position
Netherlands Top 2000[39] 1666
Chart (2016) Peak
position
US Kid Digital Songs (Billboard)[33] 4
Netherlands Top 2000[38] 232

See also[edit]

References[edit]

  1. ^ Houlub, Christian (July 11, 2016). "'Pokémon Go' increases theme song plays on Spotify". Retrieved July 19, 2016. 
  2. ^ a b c Schneider, Marc (July 11, 2016). "Gotta Stream 'Em All: Pokémon Go Craze Spreads to Spotify". Retrieved July 19, 2016. 
  3. ^ a b c Rys, Dan (August 1, 2016). "Can't Regret Them All: The Story of the Very Lucrative 'Pokemon Theme'". Retrieved August 1, 2016. 
  4. ^ a b Luling, Todd Van (June 2, 2017). "Before 'Gotta Catch 'Em All:' The Creation Of The Pokémon Theme". Huffington Post. Retrieved June 10, 2017. 
  5. ^ Virginia Heffernan (April 4, 2006). "Comic shorts, home on the Web". The New York Times. Retrieved November 23, 2009. 
  6. ^ "The first superstars of web TV". BBC. November 27, 2006. Retrieved July 7, 2012. 
  7. ^ Troy Dreier. "Smosh: YouTube Gods and Unlikely Online Video Superstars". Retrieved October 31, 2012. 
  8. ^ Sheets, Connor (May 8, 2012). "Ron Paul 2012 Supporter Remakes 'Pokemon' Song For Campaign [VIDEO]". Retrieved July 14, 2016. 
  9. ^ Pieters, Janene (December 2, 2015). "Pokémon Theme Song Sneaks Into Netherlands Top 2000 Countdown". NL Times. 
  10. ^ "Pokémon Theme Song staat voor het eerst in de Top 2000". Algemeen Dagblad. December 2, 2015. 
  11. ^ Ried, Irah (January 11, 2000). "Billy Crawford: Destined for World Fame". Manila Standard. Retrieved July 14, 2016.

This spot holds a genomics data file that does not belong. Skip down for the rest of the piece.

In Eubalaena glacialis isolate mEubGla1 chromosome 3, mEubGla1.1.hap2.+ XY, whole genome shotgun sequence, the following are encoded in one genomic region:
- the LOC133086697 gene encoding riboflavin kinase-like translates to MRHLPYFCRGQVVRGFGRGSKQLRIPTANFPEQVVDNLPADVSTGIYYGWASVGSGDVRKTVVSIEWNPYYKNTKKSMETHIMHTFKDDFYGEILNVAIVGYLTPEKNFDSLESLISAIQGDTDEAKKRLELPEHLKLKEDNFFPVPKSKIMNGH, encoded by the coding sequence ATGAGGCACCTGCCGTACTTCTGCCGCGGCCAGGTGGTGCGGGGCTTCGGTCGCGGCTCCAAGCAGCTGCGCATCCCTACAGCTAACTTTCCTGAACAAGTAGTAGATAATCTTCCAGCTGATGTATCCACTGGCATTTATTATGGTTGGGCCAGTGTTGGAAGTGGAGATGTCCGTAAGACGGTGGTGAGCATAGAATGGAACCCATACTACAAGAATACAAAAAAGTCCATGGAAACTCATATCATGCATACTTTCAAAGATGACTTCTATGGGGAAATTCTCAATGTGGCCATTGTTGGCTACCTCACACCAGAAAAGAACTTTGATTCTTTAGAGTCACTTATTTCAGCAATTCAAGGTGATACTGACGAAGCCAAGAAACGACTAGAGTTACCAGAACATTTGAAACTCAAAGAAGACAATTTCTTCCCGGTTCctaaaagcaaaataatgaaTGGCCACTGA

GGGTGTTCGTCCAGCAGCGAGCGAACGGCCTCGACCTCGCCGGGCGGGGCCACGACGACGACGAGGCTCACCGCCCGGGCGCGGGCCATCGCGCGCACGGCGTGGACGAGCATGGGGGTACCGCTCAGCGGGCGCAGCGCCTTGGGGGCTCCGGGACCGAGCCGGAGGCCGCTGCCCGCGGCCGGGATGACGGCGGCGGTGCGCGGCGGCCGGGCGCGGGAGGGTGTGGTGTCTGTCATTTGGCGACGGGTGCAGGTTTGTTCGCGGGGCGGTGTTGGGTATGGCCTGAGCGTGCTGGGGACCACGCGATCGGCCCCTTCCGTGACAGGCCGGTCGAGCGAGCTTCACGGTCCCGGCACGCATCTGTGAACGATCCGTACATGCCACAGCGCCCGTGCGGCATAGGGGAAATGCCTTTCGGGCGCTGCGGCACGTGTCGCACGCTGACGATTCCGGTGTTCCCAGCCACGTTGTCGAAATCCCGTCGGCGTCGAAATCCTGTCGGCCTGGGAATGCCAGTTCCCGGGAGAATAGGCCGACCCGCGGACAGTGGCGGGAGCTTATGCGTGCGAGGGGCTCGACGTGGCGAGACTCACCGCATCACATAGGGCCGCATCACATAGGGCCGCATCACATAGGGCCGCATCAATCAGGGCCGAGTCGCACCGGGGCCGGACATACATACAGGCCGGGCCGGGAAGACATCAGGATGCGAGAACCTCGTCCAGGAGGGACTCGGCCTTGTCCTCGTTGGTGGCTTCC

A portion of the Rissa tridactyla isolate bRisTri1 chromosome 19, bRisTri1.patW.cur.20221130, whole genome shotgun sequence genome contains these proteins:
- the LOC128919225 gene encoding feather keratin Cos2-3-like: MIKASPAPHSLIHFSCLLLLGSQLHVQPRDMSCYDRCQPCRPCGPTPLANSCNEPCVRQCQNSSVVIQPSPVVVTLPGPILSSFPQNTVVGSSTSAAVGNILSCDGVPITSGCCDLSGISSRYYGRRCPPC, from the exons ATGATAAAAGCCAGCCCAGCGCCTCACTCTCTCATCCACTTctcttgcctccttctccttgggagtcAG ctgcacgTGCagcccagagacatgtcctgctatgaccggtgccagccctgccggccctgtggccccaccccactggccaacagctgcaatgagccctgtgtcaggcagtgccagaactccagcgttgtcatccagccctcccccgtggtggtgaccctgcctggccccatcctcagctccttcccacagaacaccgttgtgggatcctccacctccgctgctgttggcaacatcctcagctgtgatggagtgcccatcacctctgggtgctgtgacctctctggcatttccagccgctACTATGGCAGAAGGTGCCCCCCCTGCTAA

12. ^ "Cartoon Network Debuts Pokémon the Series: XY in U.S. on Saturday". Anime News Network. January 18, 2014. Retrieved January 11, 2015. 
  13. ^ Swanberg, Amy (2017-11-10). "I Choose You! Perfectly Celebrates Pokémon's 20th Anniversary". Twin Cities Geek - MN Geek Culture Magazine. Retrieved 2017-11-17. 
  14. ^ Goddard, Emma (April 20, 2014). "This Cover Of The 'Pokemon' Theme Song Will Change Your Life". www.bustle.com. Retrieved July 18, 2016. 
  15. ^ Romano, Aja (November 14, 2015). "You have to catch all of this sublime jazz cover of the Pokémon theme". Retrieved July 18, 2016. 
  16. ^ Cats, William; Guy, Crime (October 1, 2013). "WATCH: Pokemon And Dubstep Together At Last!". The Huffington Post. Retrieved July 18, 2016. 
  17. ^ Marnell, Blair (July 17, 2016). "The POKEMON Theme Gets a Metal Upgrade | Nerdist". Retrieved July 18, 2016. 
  18. ^ "Barack Obama Sings Pokémon Theme". The Huffington Post. February 5, 2013. Retrieved July 18, 2016.